To attempt to keep the colour vibrant, I added neon pink to the mix; using it to lighten my magenta allowed me to maintain its vibrancy - especially since it was a very transparent magenta that I was using.

Below is the shot of the original flower, and the completed demo. There are no wasted opportunities, people! Get out there and play with your paint!

 A gorgeous orchid! Look at that rich colour!

A gorgeous orchid! Look at that rich colour!

 And here is what I produced: the highlights all have neon pink added to the colour, which helped me keep the value light but very saturated and vibrant :)

And here is what I produced: the highlights all have neon pink added to the colour, which helped me keep the value light but very saturated and vibrant :)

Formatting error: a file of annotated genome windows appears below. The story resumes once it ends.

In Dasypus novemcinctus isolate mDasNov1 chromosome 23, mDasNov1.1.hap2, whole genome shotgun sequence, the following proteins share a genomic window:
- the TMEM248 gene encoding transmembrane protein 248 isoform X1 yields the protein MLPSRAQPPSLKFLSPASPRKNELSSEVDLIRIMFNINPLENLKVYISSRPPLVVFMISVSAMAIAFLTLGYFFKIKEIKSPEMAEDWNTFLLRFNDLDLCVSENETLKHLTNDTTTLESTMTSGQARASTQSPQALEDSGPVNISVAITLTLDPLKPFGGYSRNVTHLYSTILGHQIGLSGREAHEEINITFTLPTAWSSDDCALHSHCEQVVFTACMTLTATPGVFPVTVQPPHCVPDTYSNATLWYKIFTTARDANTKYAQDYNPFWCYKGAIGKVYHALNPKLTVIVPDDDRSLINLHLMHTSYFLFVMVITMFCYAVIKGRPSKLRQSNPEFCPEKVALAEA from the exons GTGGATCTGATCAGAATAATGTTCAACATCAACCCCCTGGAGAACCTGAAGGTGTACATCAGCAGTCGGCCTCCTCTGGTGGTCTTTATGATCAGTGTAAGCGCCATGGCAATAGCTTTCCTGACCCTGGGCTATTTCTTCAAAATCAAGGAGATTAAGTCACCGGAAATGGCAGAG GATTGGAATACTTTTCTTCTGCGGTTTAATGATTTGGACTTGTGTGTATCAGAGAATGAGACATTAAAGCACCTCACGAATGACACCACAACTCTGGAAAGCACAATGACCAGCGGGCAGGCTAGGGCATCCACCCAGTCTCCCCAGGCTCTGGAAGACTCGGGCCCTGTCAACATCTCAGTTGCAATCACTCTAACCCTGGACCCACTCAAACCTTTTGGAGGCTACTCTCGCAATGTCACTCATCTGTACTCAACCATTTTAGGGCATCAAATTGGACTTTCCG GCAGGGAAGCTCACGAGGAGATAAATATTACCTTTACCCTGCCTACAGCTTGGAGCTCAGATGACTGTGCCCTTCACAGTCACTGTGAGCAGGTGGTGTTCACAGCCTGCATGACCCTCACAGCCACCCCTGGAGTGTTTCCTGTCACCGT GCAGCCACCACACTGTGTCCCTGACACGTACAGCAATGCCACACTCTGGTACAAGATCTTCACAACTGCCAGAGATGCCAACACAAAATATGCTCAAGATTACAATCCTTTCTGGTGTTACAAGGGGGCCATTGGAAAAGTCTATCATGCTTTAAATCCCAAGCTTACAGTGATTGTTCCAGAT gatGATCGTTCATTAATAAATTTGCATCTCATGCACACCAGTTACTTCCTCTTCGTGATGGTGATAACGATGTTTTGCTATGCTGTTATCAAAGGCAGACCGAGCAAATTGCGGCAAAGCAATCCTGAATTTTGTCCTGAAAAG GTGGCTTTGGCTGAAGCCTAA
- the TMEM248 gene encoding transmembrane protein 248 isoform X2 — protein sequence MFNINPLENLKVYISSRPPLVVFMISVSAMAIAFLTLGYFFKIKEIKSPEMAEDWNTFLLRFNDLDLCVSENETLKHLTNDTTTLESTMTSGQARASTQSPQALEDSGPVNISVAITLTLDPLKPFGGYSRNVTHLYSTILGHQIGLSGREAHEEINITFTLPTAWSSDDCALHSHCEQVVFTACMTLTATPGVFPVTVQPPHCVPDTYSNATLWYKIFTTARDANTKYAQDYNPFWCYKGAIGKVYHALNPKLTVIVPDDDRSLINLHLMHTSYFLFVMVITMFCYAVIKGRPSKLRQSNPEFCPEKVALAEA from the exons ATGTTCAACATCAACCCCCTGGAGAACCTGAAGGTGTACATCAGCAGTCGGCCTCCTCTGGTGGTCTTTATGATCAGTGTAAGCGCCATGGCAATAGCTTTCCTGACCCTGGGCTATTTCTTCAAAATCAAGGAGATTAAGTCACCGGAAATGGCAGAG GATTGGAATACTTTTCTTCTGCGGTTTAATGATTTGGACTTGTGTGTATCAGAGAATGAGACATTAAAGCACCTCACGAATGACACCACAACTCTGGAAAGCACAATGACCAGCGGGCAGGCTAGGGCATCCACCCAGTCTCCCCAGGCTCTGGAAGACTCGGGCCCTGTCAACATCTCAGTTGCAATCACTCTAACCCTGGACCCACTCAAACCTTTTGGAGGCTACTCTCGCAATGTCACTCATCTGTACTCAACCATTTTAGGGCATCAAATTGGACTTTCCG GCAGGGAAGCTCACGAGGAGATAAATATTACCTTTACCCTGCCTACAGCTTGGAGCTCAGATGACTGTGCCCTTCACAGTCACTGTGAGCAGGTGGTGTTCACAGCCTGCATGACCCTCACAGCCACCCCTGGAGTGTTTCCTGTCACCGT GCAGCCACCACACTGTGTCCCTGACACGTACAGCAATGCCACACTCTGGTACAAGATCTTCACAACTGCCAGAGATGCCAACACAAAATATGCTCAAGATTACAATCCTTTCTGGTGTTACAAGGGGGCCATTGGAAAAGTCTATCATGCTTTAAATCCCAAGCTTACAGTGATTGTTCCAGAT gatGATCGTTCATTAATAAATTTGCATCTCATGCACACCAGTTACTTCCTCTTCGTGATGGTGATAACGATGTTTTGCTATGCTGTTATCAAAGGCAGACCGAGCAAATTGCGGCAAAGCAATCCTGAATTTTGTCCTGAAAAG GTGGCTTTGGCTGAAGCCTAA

How to Paint On Location by Angela Bandurka

When the weather starts to improve, I start to get the 'plein air' itch. (Plein Air, btw, is just a fancy schmancy way of saying that you paint outside). There's nothing like getting out into nature and painting! Before I started doing this, I was very nervous about starting: what would people think if they saw me out there? and what kinds of supplies would I need?

I'm going to try to answer that for you, in this blog post!

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The Original Selfie! by Angela Bandurka

One of the best exercises an artist can do is to paint and/or draw their self portrait. You have a free model to experiment with, and you don't have to show anyone what you've done if you don't like it :)

Back in 2008 I had painted my first self portrait since college. It was a part of the marketing effort my grandmother, Barbara Bradshaw; my aunt, Perry Johnston; and I did to promote our three-generation show at the Gibsons Art Gallery in Gibsons, B.C. Canada. We each did one and those three portraits were used on all marketing materials, and were the first pieces you saw as you entered the gallery during our show.